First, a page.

• themachine@lemmy.world
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    2 months ago

    Just look at the bit rate of what you are streaming and multiply it by 3 then add a little extra for overhead.

  • WFloyd@lemmy.world
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    2 months ago

    I have 35mbps upload from the ISP, and limit each stream to 8mbps. This covers direct streaming all my 1080p content and a 4K transcode as needed.

  • Faceman🇦🇺
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    2 months ago

    Are you transcoding?

    4mbit per client for 1080 is generally a workable minimum for the average casual watcher if you have H265 compatible clients (and a decent encoder, like a modern intel CPU for example), 6 - 8mbit per client if its H264 only.

    Remember that the bitrate to quality curve for live transcoding isn’t as good as a slow, non-real-time encode done the brute force way on a CPU. so if you have a few videos that look great at 4mbit, dont assume your own transcodes will look quite that nice, you’re using a GPU to get it done as quickly as possible, with acceptable quality, not as slowly and carefully as possible for the best compression.

  • SigHunter@lemmy.kde.social
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    2 months ago

    My family is very satisfied with 6 mbit/s per stream. Some HEVC, most H264. They see it as high quality. 3 Streams would be 18 to 20 Mbit/s

  • Diabolo96@lemmy.dbzer0.com
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    2 months ago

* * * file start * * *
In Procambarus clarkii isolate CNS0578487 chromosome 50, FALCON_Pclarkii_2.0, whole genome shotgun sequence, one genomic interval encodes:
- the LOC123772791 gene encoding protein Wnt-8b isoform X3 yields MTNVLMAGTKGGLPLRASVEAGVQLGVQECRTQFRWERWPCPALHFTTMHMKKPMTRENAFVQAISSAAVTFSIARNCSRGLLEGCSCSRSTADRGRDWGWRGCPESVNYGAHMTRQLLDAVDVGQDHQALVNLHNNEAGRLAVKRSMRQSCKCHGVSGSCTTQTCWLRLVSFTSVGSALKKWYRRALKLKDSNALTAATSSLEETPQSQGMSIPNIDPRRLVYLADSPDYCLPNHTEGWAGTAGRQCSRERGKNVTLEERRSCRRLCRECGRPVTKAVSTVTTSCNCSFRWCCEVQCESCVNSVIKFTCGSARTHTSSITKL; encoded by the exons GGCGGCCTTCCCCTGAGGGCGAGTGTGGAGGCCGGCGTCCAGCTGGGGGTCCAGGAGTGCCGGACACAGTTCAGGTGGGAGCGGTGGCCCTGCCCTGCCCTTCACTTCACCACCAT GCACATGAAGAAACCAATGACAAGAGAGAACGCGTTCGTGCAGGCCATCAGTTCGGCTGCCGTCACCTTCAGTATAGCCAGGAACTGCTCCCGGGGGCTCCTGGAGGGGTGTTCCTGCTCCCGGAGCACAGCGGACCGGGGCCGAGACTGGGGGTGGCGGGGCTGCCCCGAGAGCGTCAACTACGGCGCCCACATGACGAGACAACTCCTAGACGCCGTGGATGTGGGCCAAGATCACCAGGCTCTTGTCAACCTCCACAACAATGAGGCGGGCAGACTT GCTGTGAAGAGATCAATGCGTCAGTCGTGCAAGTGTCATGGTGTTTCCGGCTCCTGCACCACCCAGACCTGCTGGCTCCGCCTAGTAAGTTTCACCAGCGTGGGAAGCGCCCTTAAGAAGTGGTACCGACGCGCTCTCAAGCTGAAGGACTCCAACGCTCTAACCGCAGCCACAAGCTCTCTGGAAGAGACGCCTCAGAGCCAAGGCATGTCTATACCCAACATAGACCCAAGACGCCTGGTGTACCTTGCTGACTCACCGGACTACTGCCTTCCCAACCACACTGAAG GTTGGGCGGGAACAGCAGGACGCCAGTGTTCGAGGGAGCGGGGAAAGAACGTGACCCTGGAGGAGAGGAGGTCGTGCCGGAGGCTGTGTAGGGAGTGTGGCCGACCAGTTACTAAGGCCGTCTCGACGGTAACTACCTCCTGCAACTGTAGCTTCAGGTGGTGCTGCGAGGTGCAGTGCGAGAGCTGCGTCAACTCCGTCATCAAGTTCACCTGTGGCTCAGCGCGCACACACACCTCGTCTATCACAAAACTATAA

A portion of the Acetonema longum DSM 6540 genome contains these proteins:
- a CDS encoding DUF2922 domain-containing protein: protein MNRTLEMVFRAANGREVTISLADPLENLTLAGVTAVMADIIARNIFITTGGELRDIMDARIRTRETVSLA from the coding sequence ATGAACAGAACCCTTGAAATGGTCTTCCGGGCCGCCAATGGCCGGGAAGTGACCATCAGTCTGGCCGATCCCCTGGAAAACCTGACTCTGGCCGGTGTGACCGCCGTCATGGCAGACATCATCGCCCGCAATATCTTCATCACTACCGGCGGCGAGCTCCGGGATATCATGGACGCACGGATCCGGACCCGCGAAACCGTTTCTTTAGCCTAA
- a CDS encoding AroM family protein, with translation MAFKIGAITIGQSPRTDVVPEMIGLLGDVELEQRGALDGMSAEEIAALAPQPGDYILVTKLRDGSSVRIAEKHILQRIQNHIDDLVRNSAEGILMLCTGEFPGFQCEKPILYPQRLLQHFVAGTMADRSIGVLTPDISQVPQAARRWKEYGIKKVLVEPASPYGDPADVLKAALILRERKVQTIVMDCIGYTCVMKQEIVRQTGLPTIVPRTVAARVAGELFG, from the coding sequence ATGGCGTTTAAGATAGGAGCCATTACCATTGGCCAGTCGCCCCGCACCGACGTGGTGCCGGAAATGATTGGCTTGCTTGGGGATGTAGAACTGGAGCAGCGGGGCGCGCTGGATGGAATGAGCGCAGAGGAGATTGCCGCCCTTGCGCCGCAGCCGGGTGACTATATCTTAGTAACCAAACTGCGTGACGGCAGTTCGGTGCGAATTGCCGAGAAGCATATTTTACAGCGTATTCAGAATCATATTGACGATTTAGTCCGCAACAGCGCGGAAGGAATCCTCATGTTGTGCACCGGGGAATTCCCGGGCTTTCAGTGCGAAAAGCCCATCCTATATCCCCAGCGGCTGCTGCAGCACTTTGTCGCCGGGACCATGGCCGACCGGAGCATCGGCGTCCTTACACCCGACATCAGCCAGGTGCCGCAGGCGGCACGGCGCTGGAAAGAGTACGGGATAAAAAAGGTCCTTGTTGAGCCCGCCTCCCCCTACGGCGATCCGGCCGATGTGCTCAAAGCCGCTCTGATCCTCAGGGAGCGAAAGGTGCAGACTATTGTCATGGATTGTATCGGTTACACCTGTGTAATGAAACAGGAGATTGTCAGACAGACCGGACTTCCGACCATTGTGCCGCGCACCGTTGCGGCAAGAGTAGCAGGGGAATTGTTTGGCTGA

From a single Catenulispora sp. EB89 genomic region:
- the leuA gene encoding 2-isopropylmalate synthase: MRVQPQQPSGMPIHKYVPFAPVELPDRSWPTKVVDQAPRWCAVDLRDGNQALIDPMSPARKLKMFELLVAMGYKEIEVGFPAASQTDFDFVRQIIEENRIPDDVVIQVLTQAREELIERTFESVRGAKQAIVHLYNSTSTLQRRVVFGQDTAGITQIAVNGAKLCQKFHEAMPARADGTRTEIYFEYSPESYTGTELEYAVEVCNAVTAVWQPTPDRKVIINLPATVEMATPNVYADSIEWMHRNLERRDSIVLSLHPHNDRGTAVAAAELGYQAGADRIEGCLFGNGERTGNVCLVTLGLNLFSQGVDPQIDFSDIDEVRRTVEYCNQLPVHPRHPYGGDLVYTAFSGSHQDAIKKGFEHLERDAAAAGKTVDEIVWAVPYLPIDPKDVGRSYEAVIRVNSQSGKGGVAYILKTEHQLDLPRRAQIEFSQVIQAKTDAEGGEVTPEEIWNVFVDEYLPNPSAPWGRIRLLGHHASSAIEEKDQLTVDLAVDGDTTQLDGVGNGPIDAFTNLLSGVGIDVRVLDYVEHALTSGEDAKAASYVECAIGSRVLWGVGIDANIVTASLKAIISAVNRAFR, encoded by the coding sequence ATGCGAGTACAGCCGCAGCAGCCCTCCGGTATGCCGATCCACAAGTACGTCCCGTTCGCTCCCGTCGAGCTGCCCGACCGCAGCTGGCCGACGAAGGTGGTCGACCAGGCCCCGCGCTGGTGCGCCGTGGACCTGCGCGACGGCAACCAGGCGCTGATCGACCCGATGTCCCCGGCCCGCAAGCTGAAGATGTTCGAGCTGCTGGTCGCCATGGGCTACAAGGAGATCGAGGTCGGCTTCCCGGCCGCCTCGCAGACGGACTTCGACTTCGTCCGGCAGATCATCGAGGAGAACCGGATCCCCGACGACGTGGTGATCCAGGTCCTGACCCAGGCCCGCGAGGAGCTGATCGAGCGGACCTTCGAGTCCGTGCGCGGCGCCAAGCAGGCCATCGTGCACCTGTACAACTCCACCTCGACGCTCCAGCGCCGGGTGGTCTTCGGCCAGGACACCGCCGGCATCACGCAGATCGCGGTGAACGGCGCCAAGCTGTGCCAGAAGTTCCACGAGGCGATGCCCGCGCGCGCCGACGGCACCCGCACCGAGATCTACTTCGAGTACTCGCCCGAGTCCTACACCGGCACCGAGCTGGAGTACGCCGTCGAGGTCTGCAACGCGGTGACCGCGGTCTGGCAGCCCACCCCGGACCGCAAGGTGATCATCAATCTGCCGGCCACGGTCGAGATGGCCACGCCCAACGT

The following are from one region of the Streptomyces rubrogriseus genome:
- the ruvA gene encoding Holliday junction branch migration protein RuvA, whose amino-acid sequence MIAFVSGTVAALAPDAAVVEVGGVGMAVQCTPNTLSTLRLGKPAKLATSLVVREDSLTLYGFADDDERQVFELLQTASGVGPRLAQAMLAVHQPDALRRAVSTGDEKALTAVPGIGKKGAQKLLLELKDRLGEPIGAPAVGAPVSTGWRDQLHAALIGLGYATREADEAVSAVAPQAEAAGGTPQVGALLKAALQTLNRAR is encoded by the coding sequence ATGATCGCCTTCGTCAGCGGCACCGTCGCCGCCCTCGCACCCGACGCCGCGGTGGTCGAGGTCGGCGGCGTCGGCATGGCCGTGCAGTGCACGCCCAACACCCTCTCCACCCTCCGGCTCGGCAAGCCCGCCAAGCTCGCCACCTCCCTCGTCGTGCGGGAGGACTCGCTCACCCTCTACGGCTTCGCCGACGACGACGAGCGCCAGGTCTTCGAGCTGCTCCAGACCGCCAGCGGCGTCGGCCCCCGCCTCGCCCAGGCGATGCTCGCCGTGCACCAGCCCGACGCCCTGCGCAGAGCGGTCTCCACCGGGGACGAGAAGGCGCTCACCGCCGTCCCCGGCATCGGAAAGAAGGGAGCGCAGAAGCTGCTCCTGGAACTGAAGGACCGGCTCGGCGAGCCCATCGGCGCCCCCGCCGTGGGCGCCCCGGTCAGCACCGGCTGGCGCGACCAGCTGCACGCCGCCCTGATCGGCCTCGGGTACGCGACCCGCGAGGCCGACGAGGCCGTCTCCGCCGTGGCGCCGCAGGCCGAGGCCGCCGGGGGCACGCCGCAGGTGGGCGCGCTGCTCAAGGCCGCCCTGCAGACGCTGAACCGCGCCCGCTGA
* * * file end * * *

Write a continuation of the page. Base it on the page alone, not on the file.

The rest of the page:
I don’t have a jellyfin server but 1MB/s (8mbps) for each person watching 1080p (3.6Gb per hour of content for each file) seems reasonable. ~3MB/s (24mbps) upload and as much download should work.

      • Diabolo96@lemmy.dbzer0.com
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        2 months ago

        I had a hunch that writing the actual Upload/download speed tather than mbps was probably wrong. My bad, my internet provider lingo is rusted.

        • GenderNeutralBro@lemmy.sdf.org
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          2 months ago

          Gotcha. Typically lowercase b=bit and uppercase B=Byte, but it’s hard to tell what people mean sometimes, especially in casual posts.

          Come to think of it, I messed up the capitalization too. Should be a capital M for mega.

      • SigHunter@lemmy.kde.social
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        2 months ago

        Back in the day, the rule was mbit (megabit) for data in transfer (network speed) and MB (megabyte) for data at rest, like on HDDs

          • bitwaba@lemmy.world
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            2 months ago

            The real answer?

            Data is transmitted in packets. Each packet has a packet header, and a packet payload. The total data transmitted is the header + payload.

            If you’re transmitting smaller packet sizes, it means your header is a larger percentage of the total packet size.

            Measuring in megabits is the ISP telling you “look, your connection is good for X amount of data. How you choose to use that data is up to you. If you want more of it going to your packet headers instead of your payload, fine.” A bit is a bit is a bit to your ISP.

          • @Moneo @SigHunter Networking came to be when there were lots of different implementations of a ‘byte’. The PDP-10 was prevalent at the time the internet was being developed for example, which supported variable byte lengths of up to 36-bits per byte.

            Network protocols had to support every device regardless of its byte size, so protocol specifications settled on bits as the lowest common unit size, while referring to 8-bit fields as ‘octets’ before 8-bit became the de facto standard byte length.

      • lud@lemm.ee
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        2 months ago

        The best format imo is MB/s and Mbit/s

        It avoids all confusion.